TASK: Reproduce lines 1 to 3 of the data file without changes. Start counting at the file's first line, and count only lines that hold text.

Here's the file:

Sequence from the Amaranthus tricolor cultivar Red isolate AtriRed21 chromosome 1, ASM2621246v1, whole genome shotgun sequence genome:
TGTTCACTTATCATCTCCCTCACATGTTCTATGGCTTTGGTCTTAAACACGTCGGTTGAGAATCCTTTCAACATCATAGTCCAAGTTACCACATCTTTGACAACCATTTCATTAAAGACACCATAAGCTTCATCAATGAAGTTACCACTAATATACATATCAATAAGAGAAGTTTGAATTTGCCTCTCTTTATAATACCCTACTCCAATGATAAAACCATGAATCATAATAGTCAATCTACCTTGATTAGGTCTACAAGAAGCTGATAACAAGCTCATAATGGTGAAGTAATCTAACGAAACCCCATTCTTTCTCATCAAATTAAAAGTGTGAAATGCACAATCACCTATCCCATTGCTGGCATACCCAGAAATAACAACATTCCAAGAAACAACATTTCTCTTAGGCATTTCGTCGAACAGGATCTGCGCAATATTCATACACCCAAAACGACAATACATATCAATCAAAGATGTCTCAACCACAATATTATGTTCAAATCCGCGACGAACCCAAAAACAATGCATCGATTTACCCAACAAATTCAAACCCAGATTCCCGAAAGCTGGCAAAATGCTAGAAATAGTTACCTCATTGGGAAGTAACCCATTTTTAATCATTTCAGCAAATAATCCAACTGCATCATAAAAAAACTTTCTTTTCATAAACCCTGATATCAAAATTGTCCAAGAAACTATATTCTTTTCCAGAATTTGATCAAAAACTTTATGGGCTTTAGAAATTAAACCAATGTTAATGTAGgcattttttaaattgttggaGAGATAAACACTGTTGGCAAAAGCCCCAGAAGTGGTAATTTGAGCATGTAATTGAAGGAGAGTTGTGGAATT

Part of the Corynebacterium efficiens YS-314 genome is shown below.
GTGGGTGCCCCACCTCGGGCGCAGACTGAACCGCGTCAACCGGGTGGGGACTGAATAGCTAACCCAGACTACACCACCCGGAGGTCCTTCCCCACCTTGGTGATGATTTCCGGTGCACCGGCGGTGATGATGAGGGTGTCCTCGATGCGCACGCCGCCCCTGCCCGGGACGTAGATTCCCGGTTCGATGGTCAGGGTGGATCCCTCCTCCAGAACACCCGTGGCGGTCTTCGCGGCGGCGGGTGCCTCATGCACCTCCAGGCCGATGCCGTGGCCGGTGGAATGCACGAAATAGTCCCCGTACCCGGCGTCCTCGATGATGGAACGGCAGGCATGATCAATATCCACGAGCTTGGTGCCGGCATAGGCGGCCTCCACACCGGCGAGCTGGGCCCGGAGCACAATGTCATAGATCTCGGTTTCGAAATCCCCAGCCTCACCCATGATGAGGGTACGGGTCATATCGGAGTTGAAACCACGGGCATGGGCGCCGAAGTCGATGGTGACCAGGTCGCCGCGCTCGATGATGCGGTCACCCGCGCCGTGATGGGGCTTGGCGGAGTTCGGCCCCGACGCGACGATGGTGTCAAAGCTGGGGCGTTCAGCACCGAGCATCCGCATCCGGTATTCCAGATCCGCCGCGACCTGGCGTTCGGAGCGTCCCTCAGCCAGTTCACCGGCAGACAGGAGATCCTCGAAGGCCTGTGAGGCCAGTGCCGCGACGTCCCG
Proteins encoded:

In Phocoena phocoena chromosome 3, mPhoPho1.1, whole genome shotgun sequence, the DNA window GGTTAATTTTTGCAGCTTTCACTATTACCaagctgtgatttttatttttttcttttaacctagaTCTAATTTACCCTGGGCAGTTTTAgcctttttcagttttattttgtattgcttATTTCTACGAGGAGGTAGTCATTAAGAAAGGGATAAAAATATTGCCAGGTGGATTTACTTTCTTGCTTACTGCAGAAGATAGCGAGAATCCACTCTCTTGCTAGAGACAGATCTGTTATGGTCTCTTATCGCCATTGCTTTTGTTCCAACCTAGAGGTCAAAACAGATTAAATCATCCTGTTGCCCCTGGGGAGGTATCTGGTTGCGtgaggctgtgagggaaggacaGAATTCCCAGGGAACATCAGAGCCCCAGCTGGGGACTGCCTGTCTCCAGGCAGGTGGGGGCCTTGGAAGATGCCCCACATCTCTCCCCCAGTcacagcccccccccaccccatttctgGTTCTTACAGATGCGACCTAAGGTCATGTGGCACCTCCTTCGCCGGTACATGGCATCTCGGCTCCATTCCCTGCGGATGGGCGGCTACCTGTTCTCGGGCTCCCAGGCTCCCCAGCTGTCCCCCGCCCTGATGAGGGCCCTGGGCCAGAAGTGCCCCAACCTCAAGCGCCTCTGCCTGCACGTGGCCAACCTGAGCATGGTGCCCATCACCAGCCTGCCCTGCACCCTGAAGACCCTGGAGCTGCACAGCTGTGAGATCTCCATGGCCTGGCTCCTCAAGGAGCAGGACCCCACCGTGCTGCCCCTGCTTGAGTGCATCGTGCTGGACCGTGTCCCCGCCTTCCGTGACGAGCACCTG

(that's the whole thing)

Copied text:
Sequence from the Amaranthus tricolor cultivar Red isolate AtriRed21 chromosome 1, ASM2621246v1, whole genome shotgun sequence genome:
TGTTCACTTATCATCTCCCTCACATGTTCTATGGCTTTGGTCTTAAACACGTCGGTTGAGAATCCTTTCAACATCATAGTCCAAGTTACCACATCTTTGACAACCATTTCATTAAAGACACCATAAGCTTCATCAATGAAGTTACCACTAATATACATATCAATAAGAGAAGTTTGAATTTGCCTCTCTTTATAATACCCTACTCCAATGATAAAACCATGAATCATAATAGTCAATCTACCTTGATTAGGTCTACAAGAAGCTGATAACAAGCTCATAATGGTGAAGTAATCTAACGAAACCCCATTCTTTCTCATCAAATTAAAAGTGTGAAATGCACAATCACCTATCCCATTGCTGGCATACCCAGAAATAACAACATTCCAAGAAACAACATTTCTCTTAGGCATTTCGTCGAACAGGATCTGCGCAATATTCATACACCCAAAACGACAATACATATCAATCAAAGATGTCTCAACCACAATATTATGTTCAAATCCGCGACGAACCCAAAAACAATGCATCGATTTACCCAACAAATTCAAACCCAGATTCCCGAAAGCTGGCAAAATGCTAGAAATAGTTACCTCATTGGGAAGTAACCCATTTTTAATCATTTCAGCAAATAATCCAACTGCATCATAAAAAAACTTTCTTTTCATAAACCCTGATATCAAAATTGTCCAAGAAACTATATTCTTTTCCAGAATTTGATCAAAAACTTTATGGGCTTTAGAAATTAAACCAATGTTAATGTAGgcattttttaaattgttggaGAGATAAACACTGTTGGCAAAAGCCCCAGAAGTGGTAATTTGAGCATGTAATTGAAGGAGAGTTGTGGAATT

Part of the Corynebacterium efficiens YS-314 genome is shown below.